Tools for Academic Success
Our Academic Coaches have created resources to help excel in college! In addition to using these videos and handouts, you can also make an appointment with an Academic Coach to make your own individualized success plan.
Most students find the transition to college a little daunting: organizing your time, managing your increased workload, and learning new ways of studying is challenging! Even experienced college students find they're always mastering new study skills. Be sure to use all available resources to ensure you do your personal best!
- Setting Goals and Managing Time
- Study Skills for College Excellence
- Taking Notes in Class and While Reading
- Writing and Research
- Avoiding Plagiarism
- Academic Coach Morgan Hakala has tips for how to organize your semester. Set yourself up for success:
- The first step in time management is understanding how you're currently spending your time. This Time Diary can you evaluate your activities!
- Academic Coach Morgan Hakala has created a handout to help predict how long a large project will take. This Assignment Planner (instructions on our TikTok) can help you plan the best schedule to complete your assignments!
- Academic Coach Andy Linscott created this handout on setting short-term and long-term goals to use with the highly effective WOOP (Wish, Outcome, Obstacle, Plan) method for achieving your dreams.
- Speaking of goals, Andy also has tip on using micro-goals to get yourself out of the procrastination and avoidance trap:
- Academic Coach Morgan Hakala has created this video describing multiple tools and strategies to help anyone achieve effective time management. Everyone can use these tips and tricks:
- Academic Coach Andy Linscott has created a handout with tips for achieving "Deep Study": letting go of distraction and getting in the zone.
- Many people find the Pomodoro Technique an effective way to organize study time: 25 minutes of focused study with varying lengths of break. Many apps have been developed to help people use the Pomodoro Technique!
- Academic Coach Morgan Hakala has created a checklist of active study strategies to help you study smarter, not harder!
- In this video, Morgan gives a more detailed overview of several useful strategies for studying smarter, not harder:
- Finally, this series of videos on How to Get the Most Out of Studying, by Professor Stephen Chu. We highly recommend them to every college student; even the first video–which introduces you to powerful tools like metacognition and growth mindset–will really set you up to succeed in college!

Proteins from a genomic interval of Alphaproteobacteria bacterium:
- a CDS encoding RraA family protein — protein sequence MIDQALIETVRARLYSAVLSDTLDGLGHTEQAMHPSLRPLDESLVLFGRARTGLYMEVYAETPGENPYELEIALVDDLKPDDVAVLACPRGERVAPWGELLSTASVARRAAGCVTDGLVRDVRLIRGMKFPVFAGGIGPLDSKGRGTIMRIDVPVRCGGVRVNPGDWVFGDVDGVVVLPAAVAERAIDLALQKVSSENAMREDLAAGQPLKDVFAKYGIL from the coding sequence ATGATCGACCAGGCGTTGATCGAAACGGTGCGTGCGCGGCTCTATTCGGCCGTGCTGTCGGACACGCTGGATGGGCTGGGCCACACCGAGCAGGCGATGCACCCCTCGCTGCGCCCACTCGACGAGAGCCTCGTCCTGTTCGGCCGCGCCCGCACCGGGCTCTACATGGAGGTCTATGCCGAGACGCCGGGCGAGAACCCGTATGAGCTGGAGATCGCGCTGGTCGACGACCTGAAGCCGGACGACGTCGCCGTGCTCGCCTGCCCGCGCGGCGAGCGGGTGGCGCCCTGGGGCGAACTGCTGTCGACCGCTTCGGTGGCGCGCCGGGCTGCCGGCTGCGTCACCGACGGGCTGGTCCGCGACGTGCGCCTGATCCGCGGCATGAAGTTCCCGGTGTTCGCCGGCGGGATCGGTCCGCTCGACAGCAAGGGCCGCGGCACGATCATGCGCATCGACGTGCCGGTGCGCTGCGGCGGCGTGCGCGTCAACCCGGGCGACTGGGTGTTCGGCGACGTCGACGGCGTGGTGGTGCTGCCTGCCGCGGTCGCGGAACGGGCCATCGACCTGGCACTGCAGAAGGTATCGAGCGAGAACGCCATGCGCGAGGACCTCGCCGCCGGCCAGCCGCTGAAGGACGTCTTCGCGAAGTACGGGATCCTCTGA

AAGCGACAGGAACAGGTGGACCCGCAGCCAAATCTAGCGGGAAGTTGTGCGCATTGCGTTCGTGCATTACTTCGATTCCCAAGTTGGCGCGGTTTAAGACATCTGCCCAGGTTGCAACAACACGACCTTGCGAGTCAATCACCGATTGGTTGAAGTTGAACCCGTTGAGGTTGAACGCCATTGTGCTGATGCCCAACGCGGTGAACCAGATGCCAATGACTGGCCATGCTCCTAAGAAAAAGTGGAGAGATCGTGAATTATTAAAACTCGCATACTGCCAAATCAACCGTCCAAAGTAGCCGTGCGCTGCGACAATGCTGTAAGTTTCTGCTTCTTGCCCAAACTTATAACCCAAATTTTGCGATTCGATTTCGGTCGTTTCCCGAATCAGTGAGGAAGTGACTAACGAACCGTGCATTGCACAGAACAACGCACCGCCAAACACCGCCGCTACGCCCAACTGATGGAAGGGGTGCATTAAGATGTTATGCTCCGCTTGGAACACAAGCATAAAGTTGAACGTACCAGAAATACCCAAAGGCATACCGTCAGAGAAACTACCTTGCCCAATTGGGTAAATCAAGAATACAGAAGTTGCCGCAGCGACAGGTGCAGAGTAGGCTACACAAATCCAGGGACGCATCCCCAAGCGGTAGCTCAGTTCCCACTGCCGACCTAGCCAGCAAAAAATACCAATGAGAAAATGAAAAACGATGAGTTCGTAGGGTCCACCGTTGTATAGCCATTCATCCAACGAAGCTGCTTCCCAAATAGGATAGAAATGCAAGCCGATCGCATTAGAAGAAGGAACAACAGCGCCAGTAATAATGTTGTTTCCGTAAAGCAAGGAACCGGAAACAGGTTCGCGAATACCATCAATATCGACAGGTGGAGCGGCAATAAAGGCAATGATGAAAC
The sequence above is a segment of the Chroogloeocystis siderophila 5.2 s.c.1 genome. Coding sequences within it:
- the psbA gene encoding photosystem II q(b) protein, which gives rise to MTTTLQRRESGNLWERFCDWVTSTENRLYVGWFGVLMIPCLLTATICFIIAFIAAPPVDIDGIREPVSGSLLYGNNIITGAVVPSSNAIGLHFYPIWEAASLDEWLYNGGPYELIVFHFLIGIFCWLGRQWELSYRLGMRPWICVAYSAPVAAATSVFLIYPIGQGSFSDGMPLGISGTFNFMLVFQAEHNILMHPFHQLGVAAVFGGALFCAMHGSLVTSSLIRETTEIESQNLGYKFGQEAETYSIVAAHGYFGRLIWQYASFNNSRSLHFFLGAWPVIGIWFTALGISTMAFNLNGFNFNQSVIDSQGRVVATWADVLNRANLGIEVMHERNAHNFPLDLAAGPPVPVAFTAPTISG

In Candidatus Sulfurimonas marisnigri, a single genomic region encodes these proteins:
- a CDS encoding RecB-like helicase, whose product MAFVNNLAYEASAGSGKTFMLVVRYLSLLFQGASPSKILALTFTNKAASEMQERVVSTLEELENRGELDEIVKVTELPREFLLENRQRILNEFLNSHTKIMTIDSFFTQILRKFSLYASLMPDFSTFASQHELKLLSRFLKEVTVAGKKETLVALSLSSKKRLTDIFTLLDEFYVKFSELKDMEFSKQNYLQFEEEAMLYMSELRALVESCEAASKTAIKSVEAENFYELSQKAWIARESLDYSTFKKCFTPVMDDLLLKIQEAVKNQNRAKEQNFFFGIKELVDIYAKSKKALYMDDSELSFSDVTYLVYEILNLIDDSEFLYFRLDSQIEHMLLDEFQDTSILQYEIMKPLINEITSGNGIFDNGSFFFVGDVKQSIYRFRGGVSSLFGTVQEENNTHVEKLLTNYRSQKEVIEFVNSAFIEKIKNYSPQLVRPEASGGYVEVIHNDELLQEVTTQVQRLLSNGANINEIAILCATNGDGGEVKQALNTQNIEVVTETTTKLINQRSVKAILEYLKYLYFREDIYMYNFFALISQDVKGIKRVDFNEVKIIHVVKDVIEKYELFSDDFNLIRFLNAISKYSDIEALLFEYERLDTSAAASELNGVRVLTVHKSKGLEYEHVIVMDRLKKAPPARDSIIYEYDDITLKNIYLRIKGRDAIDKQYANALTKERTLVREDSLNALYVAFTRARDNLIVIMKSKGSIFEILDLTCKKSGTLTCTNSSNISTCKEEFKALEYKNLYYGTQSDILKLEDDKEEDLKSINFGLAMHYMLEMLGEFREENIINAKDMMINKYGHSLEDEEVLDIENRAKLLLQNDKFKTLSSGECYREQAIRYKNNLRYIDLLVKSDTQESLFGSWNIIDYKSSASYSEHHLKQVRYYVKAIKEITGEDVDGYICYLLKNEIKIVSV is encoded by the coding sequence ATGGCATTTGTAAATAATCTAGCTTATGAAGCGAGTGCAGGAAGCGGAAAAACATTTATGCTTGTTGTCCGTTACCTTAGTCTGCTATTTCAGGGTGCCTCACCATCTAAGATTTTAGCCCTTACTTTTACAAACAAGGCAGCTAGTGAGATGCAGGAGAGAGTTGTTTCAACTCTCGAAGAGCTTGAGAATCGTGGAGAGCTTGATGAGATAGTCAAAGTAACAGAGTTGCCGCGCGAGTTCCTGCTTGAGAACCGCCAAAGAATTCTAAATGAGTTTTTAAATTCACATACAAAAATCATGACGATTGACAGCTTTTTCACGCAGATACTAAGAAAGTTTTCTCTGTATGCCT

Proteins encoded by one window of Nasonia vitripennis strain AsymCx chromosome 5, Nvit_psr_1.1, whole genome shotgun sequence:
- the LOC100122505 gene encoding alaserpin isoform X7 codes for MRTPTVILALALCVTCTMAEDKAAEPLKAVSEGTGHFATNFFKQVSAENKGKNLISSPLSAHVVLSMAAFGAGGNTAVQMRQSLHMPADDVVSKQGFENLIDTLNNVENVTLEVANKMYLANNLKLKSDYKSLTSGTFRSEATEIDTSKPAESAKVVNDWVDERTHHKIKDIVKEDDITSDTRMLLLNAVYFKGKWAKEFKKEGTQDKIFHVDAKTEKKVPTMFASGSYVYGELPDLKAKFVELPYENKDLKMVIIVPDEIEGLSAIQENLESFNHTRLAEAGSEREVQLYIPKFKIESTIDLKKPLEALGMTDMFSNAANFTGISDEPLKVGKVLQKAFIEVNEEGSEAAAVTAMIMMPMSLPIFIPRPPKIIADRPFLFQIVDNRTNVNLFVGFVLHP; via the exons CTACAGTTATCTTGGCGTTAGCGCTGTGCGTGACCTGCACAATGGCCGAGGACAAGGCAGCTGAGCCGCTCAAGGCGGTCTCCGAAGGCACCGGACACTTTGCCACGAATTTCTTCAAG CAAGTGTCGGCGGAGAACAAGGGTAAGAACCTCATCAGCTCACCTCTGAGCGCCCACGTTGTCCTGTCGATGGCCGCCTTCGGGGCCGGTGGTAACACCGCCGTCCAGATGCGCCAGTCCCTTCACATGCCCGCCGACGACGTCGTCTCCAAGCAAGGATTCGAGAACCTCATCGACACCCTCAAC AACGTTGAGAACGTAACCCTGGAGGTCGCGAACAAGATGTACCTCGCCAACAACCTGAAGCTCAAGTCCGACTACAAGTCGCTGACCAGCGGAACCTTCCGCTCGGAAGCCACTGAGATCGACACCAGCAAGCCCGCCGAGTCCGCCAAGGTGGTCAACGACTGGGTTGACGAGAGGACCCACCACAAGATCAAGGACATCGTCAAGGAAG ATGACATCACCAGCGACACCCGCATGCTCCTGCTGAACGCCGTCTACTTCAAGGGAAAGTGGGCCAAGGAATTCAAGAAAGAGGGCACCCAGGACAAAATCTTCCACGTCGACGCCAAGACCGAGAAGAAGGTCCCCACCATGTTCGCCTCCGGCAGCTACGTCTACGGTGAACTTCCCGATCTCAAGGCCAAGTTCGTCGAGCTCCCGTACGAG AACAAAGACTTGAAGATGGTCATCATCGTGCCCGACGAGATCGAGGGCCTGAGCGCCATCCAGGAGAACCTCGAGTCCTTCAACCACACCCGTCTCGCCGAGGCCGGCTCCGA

- Academic Coach Morgan Hakala has created a handout introducing SQ3R, a reading and note-taking method which increases comprehension and helps you remember more of what you read (so you work less hard when it comes time to study)! Morgan has also created a video about SQ3R:
- Morgan has also created a guide to Cornell Note-taking, a method for taking study-ready class notes. She also made a short video, to explain in more detail how to use this incredibly effective method for taking easy-to-read, useful notes:
Research can involve both peer-reviewed academic sources and popular sources. Below are some links to resources on finding academic research (including primary source materials) and reliable popular sources written for a general, non-expert audience.
- Fitchburg State University Library research guides
- Purdue OWL's research guide
- Project Gutenberg: free ebooks in the public domain
- The National Archives
- Digital projects from the American Antiquarian Society
General Information on Research
- The University of Southern California's library has a helpful glossary of research terms
- University of Southern California's guide on writing an annotated bibliography
It can be complicated to give credit correctly! However, it's important to do so, to avoid accidental plagiarism. These guides can help:
- A Guide to Plagiarism and Paraphrasing (Purdue Global University)
- Plagiarism Information (Purdue Global University)
- Plagiarism: What it is and how to recognize it and avoid it. (Indiana University's Writing Resources)
There is no single acceptable style across all disciplines. Each professor will select the documentation style appropriate to the field of study. Ask your professor first, then follow the instructions for the proper style. Still confused? We can help you! Stop in to talk.
- Citation and Reference Guides (Purdue Global University)
- MLA Format + Columbia Guide to Online Style by Janice Walker
- APA Documentation
- Chicago Manual of Style (PDF)
- Online Dictionary and Thesaurus
- Strunk and White's Elements of Style
- Online quizzes on English grammar rules and punctuation